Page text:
What Safeguards Do You Tie To Your Lease Offers?

There are reasons why you do not want to move in everyone who applies, obviously, but what safeguards are you putting in place with your lease offers? Read what an expert with 25+ years in marketing communications experience with Fortune 500 and entrepreneurial companies has to say about this topic.

By Ellen Calmas

It’s pretty obvious that occupancy drives revenue, and leasing (among other things) drives occupancy.

What’s less obvious is that there are times it makes more sense to let a prospective lease walk away.

Property owners and managers spend millions of dollars annually screening prospective residents to gain better insights into their ability to afford, retain and adhere to the specifications of a lease.

Screening results in a rejection, an acceptance without conditions, a conditional lease offer, or a lease offer with mandatory requirements. The conditional and mandatory categories typically include safeguards for timely rent delivery and/or protection against future inability or unwillingness to pay rent on time.

Herein lies the rub in that the prospective resident who agrees to extra conditions upfront – no matter how relatively easy or onerous – is typically the resident who wants to perform reliably. Yet sometimes things work out and other times they don’t. That’s why safeguards are tied to lease offers in the first place – to protect the property company.

So what’s the implication when a prospective resident declines a conditional or mandatory lease offer?

Lease offers and what options you have as a landlord

A few options come to mind:

    • The prospect can’t afford what’s being asked
    • The prospect doesn’t want to move in with the lease offer terms
    • The prospect doesn’t want pay rent on time

Pick any one of the above and you’re better off letting that prospect walk away. Yet with upwards of 35-45 percent of all lease acceptances falling into a conditional or mandatory category, it makes sense to have alternatives built into your lease offers to help protect a community’s bottom line that also contribute to increased leasing velocity.

NPS Rent Assurance does just that as an alternative to a higher security deposit that enables prospective residents to better afford move in costs while demonstrating their commitment to deliver rent reliably throughout the life of a lease.

Residents who enroll in our rent budgeting program linking rent to payroll tend to stay in their apartment homes over 550 days, or twice the industry average, so things work by design. On the flip side, the prospect who walks away from a lease offer that includes rent budgeting flunks a secondary, less obvious layer of screening that illustrates either their financial insecurity or their future intention to fall down on their lease.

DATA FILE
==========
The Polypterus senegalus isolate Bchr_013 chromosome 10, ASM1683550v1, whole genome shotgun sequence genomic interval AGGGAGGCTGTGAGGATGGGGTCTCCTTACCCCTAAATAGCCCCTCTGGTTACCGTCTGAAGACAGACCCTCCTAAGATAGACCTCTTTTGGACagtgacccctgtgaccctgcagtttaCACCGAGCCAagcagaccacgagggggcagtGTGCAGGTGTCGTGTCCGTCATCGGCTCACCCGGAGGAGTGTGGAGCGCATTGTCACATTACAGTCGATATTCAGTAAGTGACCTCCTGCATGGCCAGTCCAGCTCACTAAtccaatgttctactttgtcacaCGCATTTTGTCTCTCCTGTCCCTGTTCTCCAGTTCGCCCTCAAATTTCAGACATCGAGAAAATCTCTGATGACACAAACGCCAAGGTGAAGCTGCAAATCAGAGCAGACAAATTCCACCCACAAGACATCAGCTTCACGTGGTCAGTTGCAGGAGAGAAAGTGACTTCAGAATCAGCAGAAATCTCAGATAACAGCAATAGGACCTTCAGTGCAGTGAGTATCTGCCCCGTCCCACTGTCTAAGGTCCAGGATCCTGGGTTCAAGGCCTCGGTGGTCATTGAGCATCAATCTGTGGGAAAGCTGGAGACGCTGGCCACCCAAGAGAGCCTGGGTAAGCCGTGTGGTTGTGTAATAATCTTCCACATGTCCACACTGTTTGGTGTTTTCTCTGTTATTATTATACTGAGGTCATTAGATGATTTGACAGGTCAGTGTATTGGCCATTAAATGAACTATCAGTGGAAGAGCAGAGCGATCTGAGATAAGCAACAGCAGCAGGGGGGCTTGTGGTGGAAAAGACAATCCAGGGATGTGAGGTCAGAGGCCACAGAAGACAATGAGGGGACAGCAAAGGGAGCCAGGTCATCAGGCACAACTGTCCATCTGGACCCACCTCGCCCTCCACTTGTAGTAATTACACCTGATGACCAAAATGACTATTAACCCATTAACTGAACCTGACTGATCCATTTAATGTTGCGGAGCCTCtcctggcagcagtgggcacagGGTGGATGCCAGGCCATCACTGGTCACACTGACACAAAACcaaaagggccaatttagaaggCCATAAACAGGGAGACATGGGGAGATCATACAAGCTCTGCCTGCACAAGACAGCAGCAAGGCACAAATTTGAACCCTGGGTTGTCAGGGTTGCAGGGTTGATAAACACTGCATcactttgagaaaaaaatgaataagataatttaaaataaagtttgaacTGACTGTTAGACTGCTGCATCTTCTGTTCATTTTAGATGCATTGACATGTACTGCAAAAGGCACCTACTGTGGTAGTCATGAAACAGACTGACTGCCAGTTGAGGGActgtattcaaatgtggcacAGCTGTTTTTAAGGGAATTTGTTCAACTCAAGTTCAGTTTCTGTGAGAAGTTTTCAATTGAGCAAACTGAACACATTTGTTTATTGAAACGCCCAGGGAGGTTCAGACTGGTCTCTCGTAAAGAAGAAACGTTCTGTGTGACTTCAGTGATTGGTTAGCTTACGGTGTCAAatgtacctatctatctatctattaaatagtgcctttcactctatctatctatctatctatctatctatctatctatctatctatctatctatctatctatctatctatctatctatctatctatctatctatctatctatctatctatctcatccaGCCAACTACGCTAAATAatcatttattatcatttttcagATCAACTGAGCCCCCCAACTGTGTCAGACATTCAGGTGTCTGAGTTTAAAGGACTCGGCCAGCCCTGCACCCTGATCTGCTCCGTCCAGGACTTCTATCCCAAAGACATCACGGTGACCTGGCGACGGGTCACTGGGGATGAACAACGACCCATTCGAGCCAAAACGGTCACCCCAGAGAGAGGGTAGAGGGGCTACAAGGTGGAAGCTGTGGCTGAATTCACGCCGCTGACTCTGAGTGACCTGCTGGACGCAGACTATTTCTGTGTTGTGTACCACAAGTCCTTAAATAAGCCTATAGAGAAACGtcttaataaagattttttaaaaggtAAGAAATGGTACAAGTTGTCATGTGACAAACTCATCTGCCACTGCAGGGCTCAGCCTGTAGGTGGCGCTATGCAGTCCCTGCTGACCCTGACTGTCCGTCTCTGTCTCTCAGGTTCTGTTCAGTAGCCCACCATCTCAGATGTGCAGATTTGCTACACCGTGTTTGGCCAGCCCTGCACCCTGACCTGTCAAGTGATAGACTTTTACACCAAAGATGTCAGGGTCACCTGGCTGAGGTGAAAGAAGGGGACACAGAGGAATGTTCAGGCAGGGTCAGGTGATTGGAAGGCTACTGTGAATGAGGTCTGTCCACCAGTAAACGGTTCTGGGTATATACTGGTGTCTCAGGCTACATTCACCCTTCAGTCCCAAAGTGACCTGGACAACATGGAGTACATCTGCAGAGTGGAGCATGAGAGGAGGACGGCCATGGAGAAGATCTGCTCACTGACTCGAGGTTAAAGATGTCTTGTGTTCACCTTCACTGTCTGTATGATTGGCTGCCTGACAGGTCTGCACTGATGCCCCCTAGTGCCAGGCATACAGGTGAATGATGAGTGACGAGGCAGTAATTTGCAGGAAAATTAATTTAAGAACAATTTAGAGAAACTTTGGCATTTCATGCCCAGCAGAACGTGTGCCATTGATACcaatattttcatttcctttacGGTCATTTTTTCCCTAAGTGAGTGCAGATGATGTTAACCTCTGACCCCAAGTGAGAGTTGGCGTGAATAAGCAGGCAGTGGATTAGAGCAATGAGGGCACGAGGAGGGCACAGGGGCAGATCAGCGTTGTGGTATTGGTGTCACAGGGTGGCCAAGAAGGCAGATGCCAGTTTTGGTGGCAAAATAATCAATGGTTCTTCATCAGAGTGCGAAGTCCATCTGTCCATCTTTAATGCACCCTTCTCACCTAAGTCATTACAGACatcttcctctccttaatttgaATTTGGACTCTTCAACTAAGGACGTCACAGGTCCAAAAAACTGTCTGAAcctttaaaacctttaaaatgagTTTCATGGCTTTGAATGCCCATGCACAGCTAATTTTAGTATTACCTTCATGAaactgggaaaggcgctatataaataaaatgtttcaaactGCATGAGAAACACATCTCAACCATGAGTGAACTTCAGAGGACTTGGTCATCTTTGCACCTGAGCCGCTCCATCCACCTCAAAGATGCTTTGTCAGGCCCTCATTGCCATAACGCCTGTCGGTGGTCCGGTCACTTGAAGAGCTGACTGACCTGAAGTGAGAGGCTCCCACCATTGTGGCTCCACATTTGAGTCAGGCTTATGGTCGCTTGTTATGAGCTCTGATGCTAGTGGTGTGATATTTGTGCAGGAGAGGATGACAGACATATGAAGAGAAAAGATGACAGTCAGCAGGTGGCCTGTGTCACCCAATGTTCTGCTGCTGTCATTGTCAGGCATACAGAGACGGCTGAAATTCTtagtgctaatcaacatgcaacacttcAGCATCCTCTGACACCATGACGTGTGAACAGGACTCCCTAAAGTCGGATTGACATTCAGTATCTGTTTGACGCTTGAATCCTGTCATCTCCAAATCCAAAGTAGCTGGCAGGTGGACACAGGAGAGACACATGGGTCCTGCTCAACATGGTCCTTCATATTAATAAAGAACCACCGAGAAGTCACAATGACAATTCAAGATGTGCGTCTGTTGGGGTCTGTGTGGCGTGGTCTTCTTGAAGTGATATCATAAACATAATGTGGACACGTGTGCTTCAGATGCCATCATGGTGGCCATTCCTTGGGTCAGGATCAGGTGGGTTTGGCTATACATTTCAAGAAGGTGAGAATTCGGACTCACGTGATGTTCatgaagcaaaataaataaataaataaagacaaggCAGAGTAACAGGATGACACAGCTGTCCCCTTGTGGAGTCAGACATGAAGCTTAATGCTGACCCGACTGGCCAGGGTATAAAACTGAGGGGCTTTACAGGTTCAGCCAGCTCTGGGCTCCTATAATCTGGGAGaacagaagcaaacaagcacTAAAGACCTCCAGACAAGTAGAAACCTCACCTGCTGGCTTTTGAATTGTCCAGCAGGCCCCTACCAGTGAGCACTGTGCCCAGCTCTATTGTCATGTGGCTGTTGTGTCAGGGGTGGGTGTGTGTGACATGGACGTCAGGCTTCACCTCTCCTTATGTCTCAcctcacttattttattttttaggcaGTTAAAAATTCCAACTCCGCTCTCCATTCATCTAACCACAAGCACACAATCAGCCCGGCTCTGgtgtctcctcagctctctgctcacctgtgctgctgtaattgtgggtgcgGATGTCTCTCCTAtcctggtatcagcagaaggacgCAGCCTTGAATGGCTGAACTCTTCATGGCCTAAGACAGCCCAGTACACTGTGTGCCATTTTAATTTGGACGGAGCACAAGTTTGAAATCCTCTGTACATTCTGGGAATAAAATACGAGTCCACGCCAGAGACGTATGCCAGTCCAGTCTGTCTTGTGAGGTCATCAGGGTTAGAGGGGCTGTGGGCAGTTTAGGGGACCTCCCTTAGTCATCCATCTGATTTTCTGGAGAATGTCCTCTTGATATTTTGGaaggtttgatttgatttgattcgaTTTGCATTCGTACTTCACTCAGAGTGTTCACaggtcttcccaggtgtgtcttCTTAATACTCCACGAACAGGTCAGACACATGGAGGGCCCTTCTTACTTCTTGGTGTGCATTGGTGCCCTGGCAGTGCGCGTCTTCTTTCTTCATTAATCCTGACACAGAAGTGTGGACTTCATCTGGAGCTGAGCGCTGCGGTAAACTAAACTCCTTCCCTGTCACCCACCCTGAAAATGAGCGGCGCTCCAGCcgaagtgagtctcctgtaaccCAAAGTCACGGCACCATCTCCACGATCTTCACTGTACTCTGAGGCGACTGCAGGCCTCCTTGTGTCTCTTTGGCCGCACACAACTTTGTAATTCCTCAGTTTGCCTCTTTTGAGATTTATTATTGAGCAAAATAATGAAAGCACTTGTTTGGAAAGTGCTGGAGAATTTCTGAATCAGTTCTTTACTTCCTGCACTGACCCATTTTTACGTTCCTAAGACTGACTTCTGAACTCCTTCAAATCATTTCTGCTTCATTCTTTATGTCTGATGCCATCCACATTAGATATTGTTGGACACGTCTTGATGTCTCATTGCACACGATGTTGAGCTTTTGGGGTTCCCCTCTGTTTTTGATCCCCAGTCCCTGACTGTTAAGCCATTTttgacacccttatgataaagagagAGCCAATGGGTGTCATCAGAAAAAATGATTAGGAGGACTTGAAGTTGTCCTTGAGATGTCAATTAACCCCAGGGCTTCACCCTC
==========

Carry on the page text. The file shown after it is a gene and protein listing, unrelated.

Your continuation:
Stated differently: prospects typically enroll in our program unless they really don’t want to put structure in place to assure their rent will be paid on time – and that’s not a resident you want to move in.  Period, full stop.

For more information on NPS Rent Assurance, you can download their recent white paper at https://www.npsrentassurance.com/nps-position-papers

About the Author: 

Lease options for landlords

Ellen Calmas is co-founder and executive vice president of Neighborhood Pay Services, LLC / NPS Rent Assurance and brings 25+ years marketing communications experience with Fortune 500 and entrepreneurial companies to her role in strategic planning and marketing and sales support. She is also responsible for brand positioning, outbound marketing and digital networking as well as coordination of partner programs. Ellen has held senior management positions for marketing communications firms serving such clients as GlaxoWellcome, Bausch & Lomb, Avon Products, Heinz USA, AT&T, The House of Seagram, among others. She actively supports numerous health, civic and arts organizations throughout the Boston area and currently holds board positions for Silent Spring Institute, a leading research and advocacy group dedicated to identifying links between women’s health and the environment. She received her B.S. from the Roy H. Park School of Communications at Ithaca College. She can be reached at 617.209.3048 ext 104.

Why Property Managers Are Skeptical When Tenants Decline Lease Offers